Lots of non-bloggers will tell you why you need a blog on your website.
Many of them will tell you a blog is good for SEO, and that your site will just get more traffic with a Hotel and Vacation Industry Blog of whatever kind.
Some others will talk about doing public relations, keeping your name out there, and maybe even branding.
Some of them will convince you, and many will not. And there is no shortage of hotel websites with a blog on there that got updated, once, ummm… three months ago. And that’s that.
But there’s more to blogging than just re-posting the communications your hotel or vacation operations is already doing.
Here’s the thing. If you’re not blogging, your business is probably ambling ahead, not totally without direction, but without the kind of pointed, focused and intentional strategic voice that it needs.
That’s not to say your blogger needs to determine everything, but bloggers have this way of ferreting out information.
Let’s talk ROI:
1) Credibility. Whatever you’re paying your blogger, you have every right to stay on top of them. But if you hire someone good, someone experienced and competent and interested in your business, then you shouldn’t have to.
Every blogger will occasionally get him or herself into a little trouble. An error of fact needs to be corrected or a retraction written. Guess what? Correcting mistakes only makes bloggers more credible. When businesses understand that their customers can see right through their bullshit, then they’ll be better businesses.
2) Your Customers are there. Why aren’t you? With a blog and a little social media, your brand really can act like a person. So why shouldn’t you go to the same party everyone else is at?
3) Brand. I should probably start writing this blog based on the assumption that readers have no idea what brand means. Read that above again. If there’s a party, your brand is what goes to the party. Your brand is the personification of your business. It writes a blog. Sometimes, there’s an author too. But your readers understand both of them as separate people. The better your author, the better your brand.
4) Booking. Obviously. Booking comes from reputation, demand and location as well as all the stuff you have on offer. But your customers are also interested in your values, in your relationship with the broader community and even in you, the people behind the brand. They will buy from people first, brands second and maybe from “marketing” – somewhere on down the list.
5) The hotel next door is not blogging. That should wake you up. Of course you’re both on Booking.com and TripAdvisor and Expedia. Some of your business will come through those channels, but as you know, plenty of visitors from those sites will also click straight through to your site. What are they going to find?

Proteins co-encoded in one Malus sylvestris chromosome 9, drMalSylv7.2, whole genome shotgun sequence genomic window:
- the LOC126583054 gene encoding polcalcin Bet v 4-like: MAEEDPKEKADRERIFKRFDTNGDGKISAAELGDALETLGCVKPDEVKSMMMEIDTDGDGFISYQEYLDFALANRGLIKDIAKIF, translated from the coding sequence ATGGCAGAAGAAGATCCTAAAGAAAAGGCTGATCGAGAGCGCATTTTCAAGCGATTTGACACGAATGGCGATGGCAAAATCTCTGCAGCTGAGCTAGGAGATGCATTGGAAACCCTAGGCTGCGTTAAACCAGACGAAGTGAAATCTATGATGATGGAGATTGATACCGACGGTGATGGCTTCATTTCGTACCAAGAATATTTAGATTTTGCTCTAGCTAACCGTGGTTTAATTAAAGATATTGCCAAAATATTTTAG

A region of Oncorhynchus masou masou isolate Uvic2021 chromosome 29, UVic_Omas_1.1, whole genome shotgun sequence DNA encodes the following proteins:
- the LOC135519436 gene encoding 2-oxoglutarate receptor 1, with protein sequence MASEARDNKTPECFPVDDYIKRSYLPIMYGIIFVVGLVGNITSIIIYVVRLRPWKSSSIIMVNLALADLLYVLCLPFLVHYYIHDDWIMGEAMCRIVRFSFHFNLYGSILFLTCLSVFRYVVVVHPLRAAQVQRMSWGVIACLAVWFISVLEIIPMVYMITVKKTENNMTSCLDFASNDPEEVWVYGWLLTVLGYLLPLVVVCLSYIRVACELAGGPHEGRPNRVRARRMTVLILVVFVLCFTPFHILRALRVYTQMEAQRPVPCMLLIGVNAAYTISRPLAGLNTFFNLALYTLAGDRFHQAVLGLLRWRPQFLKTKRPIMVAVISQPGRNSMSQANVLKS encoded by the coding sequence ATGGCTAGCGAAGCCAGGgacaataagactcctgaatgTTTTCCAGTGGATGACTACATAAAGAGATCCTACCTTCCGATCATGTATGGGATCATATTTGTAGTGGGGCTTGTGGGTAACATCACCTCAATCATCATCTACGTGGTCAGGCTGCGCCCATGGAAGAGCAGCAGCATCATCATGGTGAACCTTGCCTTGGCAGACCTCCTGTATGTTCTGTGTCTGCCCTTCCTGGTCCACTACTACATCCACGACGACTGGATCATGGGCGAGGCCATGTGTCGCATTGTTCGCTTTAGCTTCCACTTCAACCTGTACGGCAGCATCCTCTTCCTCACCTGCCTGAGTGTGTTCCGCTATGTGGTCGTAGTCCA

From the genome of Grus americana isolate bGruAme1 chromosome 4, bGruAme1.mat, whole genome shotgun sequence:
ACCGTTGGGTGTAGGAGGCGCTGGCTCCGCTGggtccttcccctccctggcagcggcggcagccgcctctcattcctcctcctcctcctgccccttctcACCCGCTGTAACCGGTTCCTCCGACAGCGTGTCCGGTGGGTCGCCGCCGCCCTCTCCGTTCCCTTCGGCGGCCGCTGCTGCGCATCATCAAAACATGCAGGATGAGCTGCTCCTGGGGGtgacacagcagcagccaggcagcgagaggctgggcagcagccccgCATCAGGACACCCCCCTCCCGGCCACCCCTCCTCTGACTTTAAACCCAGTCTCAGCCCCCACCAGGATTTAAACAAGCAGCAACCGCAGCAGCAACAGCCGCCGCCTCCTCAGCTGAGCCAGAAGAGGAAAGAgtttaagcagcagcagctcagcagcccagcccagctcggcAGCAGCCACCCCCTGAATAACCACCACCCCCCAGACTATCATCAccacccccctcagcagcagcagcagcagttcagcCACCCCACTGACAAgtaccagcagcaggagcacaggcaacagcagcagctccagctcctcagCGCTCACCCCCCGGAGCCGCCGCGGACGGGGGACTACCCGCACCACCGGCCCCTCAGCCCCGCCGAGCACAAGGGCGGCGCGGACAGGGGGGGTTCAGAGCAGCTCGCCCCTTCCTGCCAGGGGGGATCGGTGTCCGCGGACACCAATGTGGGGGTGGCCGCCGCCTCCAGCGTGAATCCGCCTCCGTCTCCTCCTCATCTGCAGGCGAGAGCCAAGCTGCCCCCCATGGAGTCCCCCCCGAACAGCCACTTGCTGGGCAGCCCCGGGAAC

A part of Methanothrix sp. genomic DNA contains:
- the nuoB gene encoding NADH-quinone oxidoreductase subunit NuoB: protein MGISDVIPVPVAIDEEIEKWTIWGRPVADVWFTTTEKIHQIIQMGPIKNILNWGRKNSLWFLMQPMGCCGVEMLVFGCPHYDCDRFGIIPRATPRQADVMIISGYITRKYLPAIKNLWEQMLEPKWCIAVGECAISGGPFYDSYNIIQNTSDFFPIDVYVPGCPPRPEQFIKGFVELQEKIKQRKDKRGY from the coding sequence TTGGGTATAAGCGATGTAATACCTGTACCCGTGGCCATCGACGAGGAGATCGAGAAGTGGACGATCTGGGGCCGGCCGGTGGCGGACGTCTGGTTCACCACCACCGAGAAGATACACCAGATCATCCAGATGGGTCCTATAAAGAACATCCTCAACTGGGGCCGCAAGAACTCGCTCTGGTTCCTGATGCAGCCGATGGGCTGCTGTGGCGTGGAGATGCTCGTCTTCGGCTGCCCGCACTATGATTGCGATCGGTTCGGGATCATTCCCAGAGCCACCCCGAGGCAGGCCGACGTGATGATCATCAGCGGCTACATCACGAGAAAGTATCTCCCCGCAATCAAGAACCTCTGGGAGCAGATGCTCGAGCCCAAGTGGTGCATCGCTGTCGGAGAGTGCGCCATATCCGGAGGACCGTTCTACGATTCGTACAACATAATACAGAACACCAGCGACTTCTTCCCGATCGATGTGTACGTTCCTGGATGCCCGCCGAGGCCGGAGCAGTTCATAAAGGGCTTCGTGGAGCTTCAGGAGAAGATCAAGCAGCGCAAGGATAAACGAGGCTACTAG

6) Values. This one should be easy. But it really only baffles people who don’t believe in the fairness and honesty of their own business models. There will be channels where you make a quick buck for little work, but that will never be the basis of any sound business model. That’s what makes it difficult to seduce people twice. Show them your best pictures, and they’ll come once. Behind your mirage of professional photography, how do things really look? What do first time guests learn and how can you keep them remembering, and referring and appreciating all of that great service?
- I visited a resort in Cancun once where every single person onsite was instructed to say hello to me. Housekeeping understands blogging a lot better than marketing does. Funny.
7) Search Engine Optimization. Even a second-rate blogger probably knows more about SEO than the person making the decisions about shelling out ten times more money for SEO than is necessary. SEO consultant’s specialize, not only in posing like they know it all, but also in ripping off customers. Most of SEO today comes down to properly formatting your exiting pages, and in adding more pages.
8) Keywords. People will hopefully visit your hotel or city for a whole ton of good reasons beyond your rooms, hairdriers and extendable mirrors. There are a lot more keywords than you can fit in a room description.
9) Co-branding. Of course you can sell mattresses. Lots of hotels already do it. But ramping up your diverse revenue-streams is a lot easier when you have a channel open with lots of ready made readers and consumers. Keep them happy and help them out with more information about your suppliers, the stuff you use and buy and how it can keep your hotel on their minds year round.
10) Consciousness. Strategy. Know-how. Direction. Where are you going? Developing vision means really knowing and exploring every possible avenue to success. And blogging is one of the ways you can do that. You can’t do it overnight. Even a really seasoned, professional blogger should take some time to get you there. But getting there, collaborating all along the way, is one of the reasons that bloggers rise in prominence next to the key players in any hospitality business. Talk with them. Talk with them often and get more of where your organization is going down on paper today.
Then you might want to start thinking ROI again.